It might not make you a millionaire, but you can find the answer to almost any question about Georgia in the latest Georgia County Guide, and you won't even have to phone a friend.
"We continue to see a decrease in the number of families needing assistance," said Sue Boatright, a University of Georgia data collection coordinator and co-editor of the County Guide.
"And teenage pregnancy rates and unemployment rates have declined for the past eight years," she said. "We also see an increase in residential construction permits, per capita income and lottery sales."
The 2000 County Guide is full of interesting statistics. The tidbits include:
Agriculture (Seminole County had the highest corn production, 2,038,000 bushels. Tattnall County grew the most soybeans, with 330,000 bushels. Macon County had the most milk cows, with 9,800 head.)
Economic issues (Quitman County beat the others for per-capita lottery sales, at $2,091. Camden County had the highest percentage of movers from out-of-state -- 82.8 percent. And Fulton County's average adjusted gross income was the highest, at $63,448.)
"Based on 1990-1999 estimates, the overall population increased by 20.2 percent," Boatright said. "And 42 Georgia counties are growing faster than the state average -- mostly metro suburban, mountain and coastal counties, with some exceptions."
The guide includes handy information on:
- Education (Cobb County students received the most HOPE scholarship awards, $17,529,620; the Chickamauga city school system in Walker County had the highest percentage of high school completion, 91.9 percent).
- Population statistics (Echols County was the most sparsely populated, with 6.3 persons per square mile. Chattahoochee County had the highest percentage of Hispanic population, at 18.5 percent. And Forsyth County showed the greatest percentage increase from 1990 to '99, at 119.3 percent.)
And there's information you never know when you'll need:
- There were more deer-related accidents on Henry County roads than in any other county -- 346.
- Veterans showed the greatest increase in Union County from 1990 to '99 -- 20.9 percent.
- Liberty County was ahead of the rest with a rate of 25.4 births per 1,000 population.
- During the 15 years from 1984 through '98, Cherokee County had the lowest percentage of low-weight births -- 6 percent.
- The Catoosa County marriage rate was highest -- 52.1 per 1,000 population.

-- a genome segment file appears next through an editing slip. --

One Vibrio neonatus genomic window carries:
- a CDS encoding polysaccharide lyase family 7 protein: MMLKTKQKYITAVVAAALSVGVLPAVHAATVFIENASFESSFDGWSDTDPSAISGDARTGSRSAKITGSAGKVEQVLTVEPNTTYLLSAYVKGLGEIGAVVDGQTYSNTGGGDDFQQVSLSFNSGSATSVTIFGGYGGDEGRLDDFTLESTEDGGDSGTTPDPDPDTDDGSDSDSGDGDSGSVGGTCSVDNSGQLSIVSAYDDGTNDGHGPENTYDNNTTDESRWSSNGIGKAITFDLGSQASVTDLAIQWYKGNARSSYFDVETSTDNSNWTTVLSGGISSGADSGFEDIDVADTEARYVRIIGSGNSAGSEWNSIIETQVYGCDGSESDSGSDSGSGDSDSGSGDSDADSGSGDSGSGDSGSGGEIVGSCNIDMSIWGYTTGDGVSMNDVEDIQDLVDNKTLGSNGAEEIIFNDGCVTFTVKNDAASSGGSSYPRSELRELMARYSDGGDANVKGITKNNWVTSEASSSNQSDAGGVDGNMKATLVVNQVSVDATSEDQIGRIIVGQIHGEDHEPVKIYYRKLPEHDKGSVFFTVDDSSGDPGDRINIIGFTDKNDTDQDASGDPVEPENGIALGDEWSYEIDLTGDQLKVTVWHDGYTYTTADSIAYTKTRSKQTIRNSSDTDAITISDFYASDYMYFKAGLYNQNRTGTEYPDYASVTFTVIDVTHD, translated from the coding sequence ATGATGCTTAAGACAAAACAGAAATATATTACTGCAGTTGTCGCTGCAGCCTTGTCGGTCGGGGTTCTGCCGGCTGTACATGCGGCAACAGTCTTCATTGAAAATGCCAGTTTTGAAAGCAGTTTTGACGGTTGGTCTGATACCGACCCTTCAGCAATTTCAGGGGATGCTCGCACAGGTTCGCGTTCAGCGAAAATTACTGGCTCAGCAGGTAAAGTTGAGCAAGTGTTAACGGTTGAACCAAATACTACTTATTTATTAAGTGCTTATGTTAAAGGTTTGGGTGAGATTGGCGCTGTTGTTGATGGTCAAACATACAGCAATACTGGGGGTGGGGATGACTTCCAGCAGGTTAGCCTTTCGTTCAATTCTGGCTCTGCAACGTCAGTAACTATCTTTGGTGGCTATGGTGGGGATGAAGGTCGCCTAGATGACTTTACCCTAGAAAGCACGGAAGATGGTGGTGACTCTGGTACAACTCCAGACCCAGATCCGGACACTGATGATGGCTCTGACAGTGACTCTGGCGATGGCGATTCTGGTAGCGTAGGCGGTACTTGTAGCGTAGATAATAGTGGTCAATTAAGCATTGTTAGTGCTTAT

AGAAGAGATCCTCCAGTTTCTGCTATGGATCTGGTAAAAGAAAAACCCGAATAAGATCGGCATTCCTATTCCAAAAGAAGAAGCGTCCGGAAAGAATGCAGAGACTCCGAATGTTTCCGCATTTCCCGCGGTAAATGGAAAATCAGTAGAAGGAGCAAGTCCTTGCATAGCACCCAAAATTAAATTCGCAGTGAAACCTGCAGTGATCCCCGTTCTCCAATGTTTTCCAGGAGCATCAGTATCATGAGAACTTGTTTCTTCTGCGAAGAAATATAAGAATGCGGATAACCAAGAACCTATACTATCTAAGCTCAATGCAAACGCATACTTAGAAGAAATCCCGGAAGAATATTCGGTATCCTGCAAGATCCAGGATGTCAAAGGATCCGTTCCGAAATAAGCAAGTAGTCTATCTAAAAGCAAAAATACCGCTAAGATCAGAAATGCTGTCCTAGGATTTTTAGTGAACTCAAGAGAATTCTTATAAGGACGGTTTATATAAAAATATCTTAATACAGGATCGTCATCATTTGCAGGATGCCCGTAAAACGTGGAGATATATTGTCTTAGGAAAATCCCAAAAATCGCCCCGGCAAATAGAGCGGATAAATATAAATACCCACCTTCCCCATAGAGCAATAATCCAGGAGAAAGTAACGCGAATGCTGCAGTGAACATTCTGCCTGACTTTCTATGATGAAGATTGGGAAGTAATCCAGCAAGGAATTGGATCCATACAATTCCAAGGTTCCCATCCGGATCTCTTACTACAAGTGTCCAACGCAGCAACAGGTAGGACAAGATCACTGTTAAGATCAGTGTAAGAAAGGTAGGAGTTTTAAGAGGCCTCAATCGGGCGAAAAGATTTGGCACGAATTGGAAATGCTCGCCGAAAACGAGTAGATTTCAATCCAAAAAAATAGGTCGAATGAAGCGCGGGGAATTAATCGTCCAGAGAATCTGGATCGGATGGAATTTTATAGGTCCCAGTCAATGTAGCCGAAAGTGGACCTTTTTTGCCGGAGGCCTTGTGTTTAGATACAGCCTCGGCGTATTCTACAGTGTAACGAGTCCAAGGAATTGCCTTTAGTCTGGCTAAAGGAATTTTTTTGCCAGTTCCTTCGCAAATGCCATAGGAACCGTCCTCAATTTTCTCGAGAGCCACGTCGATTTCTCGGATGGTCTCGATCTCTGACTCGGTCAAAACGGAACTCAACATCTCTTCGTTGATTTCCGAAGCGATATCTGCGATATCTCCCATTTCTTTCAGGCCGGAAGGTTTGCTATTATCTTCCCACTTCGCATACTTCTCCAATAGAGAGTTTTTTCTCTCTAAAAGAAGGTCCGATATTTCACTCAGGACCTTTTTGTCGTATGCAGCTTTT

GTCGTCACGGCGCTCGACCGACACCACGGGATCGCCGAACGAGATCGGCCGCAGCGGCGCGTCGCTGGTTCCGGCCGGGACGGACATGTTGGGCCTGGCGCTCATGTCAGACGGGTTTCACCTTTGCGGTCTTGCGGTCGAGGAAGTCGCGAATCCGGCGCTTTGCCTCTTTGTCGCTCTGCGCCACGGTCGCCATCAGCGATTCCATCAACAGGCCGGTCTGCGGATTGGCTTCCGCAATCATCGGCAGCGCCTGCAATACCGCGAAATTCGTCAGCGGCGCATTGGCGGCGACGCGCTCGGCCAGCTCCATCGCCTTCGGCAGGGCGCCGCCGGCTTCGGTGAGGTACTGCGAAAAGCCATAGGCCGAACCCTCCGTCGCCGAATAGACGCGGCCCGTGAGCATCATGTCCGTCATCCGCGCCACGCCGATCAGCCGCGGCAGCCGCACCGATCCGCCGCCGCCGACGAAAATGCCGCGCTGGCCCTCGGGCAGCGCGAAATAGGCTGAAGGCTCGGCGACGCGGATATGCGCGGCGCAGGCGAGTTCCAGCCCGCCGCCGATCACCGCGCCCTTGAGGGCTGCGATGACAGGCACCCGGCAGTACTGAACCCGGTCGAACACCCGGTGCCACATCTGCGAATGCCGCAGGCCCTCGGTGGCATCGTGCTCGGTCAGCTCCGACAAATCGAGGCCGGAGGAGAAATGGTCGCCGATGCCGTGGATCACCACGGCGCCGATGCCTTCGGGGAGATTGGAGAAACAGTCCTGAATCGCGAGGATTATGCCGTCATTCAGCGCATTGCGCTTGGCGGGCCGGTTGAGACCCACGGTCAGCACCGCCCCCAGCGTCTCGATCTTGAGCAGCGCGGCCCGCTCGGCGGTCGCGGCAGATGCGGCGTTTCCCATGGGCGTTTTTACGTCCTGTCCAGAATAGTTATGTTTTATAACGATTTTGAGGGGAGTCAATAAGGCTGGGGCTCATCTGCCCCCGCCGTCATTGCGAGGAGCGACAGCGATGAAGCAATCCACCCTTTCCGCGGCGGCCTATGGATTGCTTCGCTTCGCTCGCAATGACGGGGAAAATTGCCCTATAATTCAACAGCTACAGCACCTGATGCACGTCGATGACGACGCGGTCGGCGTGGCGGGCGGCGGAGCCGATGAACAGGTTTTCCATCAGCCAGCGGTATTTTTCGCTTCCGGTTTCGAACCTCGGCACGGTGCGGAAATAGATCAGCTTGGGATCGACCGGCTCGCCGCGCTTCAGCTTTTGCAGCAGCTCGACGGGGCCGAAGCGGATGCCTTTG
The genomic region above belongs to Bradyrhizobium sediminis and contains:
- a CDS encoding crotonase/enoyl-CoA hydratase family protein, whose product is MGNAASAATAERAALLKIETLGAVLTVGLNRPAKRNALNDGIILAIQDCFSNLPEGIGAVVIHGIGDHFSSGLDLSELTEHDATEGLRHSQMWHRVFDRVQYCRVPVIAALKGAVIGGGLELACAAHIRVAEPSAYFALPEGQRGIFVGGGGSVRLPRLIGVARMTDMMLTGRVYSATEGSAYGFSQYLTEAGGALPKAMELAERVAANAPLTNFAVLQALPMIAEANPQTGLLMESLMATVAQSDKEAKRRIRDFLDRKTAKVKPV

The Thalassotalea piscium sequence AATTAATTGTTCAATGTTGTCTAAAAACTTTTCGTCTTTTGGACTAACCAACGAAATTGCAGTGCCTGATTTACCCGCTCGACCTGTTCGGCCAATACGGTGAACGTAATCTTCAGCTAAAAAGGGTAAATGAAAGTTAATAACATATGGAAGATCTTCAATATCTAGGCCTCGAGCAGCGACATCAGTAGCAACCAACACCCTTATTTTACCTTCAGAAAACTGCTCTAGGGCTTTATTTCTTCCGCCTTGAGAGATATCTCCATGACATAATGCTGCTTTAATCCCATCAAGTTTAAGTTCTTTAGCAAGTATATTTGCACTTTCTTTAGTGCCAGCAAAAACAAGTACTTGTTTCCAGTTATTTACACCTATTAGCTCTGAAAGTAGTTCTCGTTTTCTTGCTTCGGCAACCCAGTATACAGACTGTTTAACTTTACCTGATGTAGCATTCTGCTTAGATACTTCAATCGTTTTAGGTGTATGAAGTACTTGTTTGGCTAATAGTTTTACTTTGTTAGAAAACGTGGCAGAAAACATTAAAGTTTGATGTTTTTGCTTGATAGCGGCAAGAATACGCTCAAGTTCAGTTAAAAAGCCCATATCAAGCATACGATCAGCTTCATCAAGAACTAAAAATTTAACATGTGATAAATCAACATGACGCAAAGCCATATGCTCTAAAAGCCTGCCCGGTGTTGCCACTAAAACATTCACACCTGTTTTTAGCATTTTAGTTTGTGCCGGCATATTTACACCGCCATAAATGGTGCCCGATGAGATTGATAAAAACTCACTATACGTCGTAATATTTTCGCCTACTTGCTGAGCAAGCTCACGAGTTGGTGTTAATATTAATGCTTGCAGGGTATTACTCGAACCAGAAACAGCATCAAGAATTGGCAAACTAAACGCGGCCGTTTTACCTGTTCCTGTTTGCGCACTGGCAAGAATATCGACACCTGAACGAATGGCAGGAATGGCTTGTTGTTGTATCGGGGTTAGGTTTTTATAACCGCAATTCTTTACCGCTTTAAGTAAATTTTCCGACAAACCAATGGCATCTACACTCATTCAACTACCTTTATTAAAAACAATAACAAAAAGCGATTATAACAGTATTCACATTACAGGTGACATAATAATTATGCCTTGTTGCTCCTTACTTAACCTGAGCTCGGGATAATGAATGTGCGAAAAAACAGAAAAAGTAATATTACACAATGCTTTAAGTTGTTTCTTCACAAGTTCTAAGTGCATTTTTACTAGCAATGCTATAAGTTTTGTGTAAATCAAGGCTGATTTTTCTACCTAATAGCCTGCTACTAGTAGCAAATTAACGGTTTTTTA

Data in the guide is arranged by subject with county-level and state statistics on agriculture, crime, economics, education, government, health, housing, labor, natural resources, occupations, population, public assistance, religion, transportation, veterans and vital statistics.
You'll find the latest statistics for every county, as well as population data for each municipality in the state.
"The Georgia County Guide puts the answers you need right at your fingertips in a comprehensive, easy-to-use format that covers all 159 counties in Georgia, with more variables than any other source," Boatright said.
How to Order
This year's guide is available in book form or electronic data sets in Microsoft Excel format. The data sets include individual county-state profiles in Adobe Acrobat format with free software available on the Web. The book is $15 and data sets $50.
Get complete book and ordering information at http://www.agecon.uga.edu/~countyguide.
Credit-card orders can be taken at the Web site, or you can print the form and mail a check payable to "Georgia County Guide" to: Ag Business Office, 203 Conner Hall, The University of Georgia, Athens, GA 30602-7506. Be sure to include your street address for UPS shipment.
"One of the guide's useful features is the list of data sources in the back of the book," Boatright said. "Web-site addresses are included so users can access sites for further information."
The book is produced by the Center for Agribusiness and Economic Development in the UGA College of Agricultural and Environmental Sciences, in cooperation with the UGA College of Family and Consumer Sciences.
(Faith Peppers is the director of public affairs with the University of Georgia College of Agricultural and Environmental Sciences.)